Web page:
A ferry silently slips us across the channel to Torcello, the remotest island, whose haunting bell-tower reminds us that Venice arose from these solemn marshes. Guided by navigational markers, the ferry weaves us back `home’ to the heart of Venice, past islands long abandoned to birdsong or to the prayers of monks.
Credit: Dream of Venice Architecture & Bella Figura Publications
According to writer Jan Morris, most visitors leave Venice “sated but puzzled.” The dowager hotels play into the plush fantasy. Venetian beds and bars veer between grandeur, intimacy and decadence, unmasking you as a closet Doge, domestic goddess or grandstanding drama queen. While part of the glory of Venice, the proliferation of such places is forcing the locals out, as is mass tourism. Already a time capsule, Venice is at risk of becoming Disneyland.
In his book, “If Venice Dies”, Salvatore Settis calls for a changed attitude towards the world’s loveliest lagoon city. The writer realises that we mostly come to revel in the city’s romantic decline but he pleads with us to remember the locals and to safeguard their way of life: “My fear is that if Venice is only perceived as a nostalgic remembrance, she will lose relevance to our daily lives. If Venice loses relevance, the city will no longer be living, and will become an embalmed parody of her former glory. There will be no one left who cares enough to save her.”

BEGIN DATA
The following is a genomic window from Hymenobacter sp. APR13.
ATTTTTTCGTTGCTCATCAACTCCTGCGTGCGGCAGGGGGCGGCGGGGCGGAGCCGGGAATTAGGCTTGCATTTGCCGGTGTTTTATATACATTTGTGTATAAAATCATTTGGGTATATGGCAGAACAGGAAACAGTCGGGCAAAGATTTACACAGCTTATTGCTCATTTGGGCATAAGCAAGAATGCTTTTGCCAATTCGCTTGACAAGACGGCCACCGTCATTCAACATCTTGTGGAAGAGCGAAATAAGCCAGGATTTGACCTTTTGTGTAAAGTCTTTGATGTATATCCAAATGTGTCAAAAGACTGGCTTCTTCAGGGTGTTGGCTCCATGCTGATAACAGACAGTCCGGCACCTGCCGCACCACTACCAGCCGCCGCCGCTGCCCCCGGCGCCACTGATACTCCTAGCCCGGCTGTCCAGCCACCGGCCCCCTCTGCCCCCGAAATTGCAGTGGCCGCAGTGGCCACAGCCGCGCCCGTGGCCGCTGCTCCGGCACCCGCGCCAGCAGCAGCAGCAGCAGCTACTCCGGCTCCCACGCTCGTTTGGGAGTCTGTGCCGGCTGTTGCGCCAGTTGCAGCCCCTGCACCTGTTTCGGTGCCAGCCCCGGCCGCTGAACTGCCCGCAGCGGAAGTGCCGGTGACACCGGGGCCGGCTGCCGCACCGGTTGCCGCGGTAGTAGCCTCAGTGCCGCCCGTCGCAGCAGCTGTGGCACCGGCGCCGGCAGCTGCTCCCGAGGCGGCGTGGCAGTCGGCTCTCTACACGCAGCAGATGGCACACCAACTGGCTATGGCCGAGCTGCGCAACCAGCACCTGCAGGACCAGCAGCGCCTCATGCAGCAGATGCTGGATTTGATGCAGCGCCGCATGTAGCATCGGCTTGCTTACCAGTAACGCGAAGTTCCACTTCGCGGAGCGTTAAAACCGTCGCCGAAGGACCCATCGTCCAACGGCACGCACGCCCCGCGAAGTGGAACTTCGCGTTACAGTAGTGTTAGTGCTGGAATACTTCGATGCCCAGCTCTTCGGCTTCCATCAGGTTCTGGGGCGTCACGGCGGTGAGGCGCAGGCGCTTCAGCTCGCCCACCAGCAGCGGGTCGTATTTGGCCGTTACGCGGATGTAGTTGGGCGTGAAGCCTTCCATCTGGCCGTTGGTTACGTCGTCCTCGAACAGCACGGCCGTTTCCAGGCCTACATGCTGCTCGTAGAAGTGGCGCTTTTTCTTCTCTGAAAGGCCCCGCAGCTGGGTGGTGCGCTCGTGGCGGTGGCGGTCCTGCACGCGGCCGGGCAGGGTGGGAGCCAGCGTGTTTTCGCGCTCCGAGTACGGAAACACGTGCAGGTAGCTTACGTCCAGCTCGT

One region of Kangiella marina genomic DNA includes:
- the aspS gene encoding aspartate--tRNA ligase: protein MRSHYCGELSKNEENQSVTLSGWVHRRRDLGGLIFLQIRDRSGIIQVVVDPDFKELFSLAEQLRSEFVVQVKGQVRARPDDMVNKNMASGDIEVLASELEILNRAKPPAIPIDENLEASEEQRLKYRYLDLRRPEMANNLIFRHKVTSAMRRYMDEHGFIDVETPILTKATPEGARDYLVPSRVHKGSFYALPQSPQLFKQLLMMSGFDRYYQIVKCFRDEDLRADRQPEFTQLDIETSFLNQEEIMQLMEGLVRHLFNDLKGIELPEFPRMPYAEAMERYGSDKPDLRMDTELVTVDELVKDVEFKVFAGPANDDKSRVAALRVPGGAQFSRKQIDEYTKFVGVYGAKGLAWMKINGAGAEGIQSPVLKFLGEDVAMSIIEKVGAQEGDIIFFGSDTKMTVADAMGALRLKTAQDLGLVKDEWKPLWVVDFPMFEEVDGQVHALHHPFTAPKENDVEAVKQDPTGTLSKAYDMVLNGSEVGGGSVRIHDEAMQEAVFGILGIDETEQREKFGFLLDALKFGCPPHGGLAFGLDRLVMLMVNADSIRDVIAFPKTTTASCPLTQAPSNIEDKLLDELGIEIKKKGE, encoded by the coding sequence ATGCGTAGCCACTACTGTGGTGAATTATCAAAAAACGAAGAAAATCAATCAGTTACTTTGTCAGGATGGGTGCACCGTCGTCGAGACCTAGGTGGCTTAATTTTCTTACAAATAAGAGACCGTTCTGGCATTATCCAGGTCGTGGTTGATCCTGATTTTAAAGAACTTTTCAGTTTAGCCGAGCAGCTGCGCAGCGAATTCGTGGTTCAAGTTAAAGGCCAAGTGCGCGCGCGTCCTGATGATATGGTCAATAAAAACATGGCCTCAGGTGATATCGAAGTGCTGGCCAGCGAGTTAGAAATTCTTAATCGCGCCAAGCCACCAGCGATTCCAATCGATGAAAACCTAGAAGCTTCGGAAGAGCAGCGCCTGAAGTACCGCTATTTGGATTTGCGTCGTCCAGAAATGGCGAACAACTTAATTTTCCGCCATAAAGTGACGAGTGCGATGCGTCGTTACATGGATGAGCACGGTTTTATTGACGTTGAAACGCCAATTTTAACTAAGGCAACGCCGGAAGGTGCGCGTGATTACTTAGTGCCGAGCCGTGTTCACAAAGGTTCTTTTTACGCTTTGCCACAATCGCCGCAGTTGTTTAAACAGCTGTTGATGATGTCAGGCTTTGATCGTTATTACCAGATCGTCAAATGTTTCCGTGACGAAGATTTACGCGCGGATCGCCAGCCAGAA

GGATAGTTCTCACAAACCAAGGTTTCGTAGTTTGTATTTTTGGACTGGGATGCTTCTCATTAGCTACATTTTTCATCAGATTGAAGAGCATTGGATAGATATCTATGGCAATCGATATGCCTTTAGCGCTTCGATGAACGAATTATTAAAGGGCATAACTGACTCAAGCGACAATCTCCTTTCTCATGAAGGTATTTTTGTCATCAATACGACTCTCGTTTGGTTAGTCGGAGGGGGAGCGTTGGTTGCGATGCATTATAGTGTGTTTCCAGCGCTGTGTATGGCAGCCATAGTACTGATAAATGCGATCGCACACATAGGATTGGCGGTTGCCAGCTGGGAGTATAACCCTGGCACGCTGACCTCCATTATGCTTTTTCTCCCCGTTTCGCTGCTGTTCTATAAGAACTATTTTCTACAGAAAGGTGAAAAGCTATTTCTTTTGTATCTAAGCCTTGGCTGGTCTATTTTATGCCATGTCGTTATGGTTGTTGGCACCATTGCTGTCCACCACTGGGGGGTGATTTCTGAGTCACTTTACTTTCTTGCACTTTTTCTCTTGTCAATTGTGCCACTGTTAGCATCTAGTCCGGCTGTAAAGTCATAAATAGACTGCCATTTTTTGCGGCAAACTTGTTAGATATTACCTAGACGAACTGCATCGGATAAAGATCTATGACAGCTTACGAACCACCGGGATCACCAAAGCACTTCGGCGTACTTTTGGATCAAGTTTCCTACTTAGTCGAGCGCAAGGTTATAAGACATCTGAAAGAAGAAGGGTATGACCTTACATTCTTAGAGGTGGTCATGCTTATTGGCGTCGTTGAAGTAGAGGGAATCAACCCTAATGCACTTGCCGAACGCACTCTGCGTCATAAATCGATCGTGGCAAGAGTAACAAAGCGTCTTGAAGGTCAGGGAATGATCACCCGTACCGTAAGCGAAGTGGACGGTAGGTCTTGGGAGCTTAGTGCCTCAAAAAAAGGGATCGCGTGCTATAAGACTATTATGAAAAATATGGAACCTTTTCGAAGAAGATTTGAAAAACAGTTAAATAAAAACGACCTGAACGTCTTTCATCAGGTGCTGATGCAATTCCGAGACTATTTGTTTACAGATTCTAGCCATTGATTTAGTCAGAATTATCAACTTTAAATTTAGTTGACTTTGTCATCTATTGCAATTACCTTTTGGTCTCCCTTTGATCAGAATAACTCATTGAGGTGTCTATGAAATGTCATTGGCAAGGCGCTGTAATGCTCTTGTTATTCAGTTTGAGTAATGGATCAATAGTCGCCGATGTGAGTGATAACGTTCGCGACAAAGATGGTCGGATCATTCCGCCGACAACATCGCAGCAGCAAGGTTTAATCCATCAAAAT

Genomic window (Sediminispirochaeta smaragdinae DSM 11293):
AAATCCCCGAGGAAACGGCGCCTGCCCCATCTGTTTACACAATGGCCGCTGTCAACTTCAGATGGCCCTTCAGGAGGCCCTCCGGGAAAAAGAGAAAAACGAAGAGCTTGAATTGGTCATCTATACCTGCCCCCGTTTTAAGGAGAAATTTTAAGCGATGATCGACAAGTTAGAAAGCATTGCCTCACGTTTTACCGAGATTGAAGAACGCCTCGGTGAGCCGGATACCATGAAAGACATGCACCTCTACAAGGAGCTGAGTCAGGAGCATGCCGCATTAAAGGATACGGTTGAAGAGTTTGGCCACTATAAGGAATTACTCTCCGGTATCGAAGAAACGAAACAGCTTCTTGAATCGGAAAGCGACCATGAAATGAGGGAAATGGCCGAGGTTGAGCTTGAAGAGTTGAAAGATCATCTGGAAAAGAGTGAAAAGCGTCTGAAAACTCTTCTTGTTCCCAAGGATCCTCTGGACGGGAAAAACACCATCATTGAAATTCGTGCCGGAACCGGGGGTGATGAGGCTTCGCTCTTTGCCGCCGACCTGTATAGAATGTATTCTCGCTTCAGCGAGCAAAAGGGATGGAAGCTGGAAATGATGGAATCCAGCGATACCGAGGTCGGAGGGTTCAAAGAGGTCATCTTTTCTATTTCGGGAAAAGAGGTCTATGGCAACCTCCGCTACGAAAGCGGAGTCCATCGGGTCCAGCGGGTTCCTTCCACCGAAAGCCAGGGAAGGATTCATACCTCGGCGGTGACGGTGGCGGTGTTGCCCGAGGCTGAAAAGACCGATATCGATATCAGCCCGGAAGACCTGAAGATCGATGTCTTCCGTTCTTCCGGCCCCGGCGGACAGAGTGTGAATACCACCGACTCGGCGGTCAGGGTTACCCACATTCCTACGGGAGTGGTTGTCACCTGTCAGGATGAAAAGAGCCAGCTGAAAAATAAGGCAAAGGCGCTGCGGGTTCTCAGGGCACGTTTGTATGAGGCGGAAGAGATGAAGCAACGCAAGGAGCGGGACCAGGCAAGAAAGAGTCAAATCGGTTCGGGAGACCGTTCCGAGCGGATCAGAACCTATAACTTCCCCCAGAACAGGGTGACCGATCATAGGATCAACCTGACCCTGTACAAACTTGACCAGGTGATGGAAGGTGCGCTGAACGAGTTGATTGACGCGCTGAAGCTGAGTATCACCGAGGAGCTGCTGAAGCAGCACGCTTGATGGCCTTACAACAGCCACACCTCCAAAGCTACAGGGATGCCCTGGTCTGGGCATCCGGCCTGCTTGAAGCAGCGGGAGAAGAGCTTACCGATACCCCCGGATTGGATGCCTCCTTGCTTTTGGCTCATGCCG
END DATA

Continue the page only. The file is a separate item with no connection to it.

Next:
JoAnn Locktov puts it more simply: “Treat the city with as much respect as you would a cherished, brilliant and courageous nonna (granny), and there is a good chance you will discover her heart.”
Bed and Board
Dream of Venice (art and photography books): www.bellafigurapublications.com
Coffee-table companions for a visual meditation on Venice, with beguiling photography matched by thoughts from contemporary Venice-lovers. To sustain Venice is also to support Venice financially and each book gives a percentage of every sale to a not-for-profit that strengthens the city. For “Dream of Venice” it is Save Venice, and for “Dream of Venice Architecture” it is Fondazione Querini Stampalia.
Starhotels Splendid (& Le Maschere restaurant): www.starhotels.com
Palazzina G (& PG’S Restaurant): www.palazzinag.com
Hotel Luna Baglioni (& Canova restaurant): www.baglionihotels.com
Aman Venice (boutique hotel): www.aman.com
Lisa Gerard-Sharp is an award-winning travel writer whose work, including blogs, can be found on www.lisagerardsharp.com